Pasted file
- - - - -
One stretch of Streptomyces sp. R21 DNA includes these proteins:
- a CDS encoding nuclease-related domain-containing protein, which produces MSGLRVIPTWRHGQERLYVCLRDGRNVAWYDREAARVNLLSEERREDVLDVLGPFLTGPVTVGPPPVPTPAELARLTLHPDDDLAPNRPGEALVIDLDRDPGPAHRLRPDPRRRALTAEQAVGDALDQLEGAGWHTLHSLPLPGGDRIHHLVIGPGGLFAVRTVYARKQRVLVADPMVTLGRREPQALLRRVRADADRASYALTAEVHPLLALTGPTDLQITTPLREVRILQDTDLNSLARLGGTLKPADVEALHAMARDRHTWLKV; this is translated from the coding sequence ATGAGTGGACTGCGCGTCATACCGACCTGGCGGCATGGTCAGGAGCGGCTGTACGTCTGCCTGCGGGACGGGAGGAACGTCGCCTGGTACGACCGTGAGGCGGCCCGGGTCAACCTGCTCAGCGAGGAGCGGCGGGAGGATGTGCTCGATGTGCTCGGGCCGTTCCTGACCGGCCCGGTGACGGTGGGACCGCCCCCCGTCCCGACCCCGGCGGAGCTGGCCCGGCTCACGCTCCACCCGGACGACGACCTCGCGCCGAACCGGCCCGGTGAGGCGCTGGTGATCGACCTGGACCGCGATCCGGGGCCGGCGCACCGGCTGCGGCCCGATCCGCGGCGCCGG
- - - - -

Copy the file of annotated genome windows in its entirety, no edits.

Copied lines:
One stretch of Streptomyces sp. R21 DNA includes these proteins:
- a CDS encoding nuclease-related domain-containing protein, which produces MSGLRVIPTWRHGQERLYVCLRDGRNVAWYDREAARVNLLSEERREDVLDVLGPFLTGPVTVGPPPVPTPAELARLTLHPDDDLAPNRPGEALVIDLDRDPGPAHRLRPDPRRRALTAEQAVGDALDQLEGAGWHTLHSLPLPGGDRIHHLVIGPGGLFAVRTVYARKQRVLVADPMVTLGRREPQALLRRVRADADRASYALTAEVHPLLALTGPTDLQITTPLREVRILQDTDLNSLARLGGTLKPADVEALHAMARDRHTWLKV; this is translated from the coding sequence ATGAGTGGACTGCGCGTCATACCGACCTGGCGGCATGGTCAGGAGCGGCTGTACGTCTGCCTGCGGGACGGGAGGAACGTCGCCTGGTACGACCGTGAGGCGGCCCGGGTCAACCTGCTCAGCGAGGAGCGGCGGGAGGATGTGCTCGATGTGCTCGGGCCGTTCCTGACCGGCCCGGTGACGGTGGGACCGCCCCCCGTCCCGACCCCGGCGGAGCTGGCCCGGCTCACGCTCCACCCGGACGACGACCTCGCGCCGAACCGGCCCGGTGAGGCGCTGGTGATCGACCTGGACCGCGATCCGGGGCCGGCGCACCGGCTGCGGCCCGATCCGCGGCGCCGG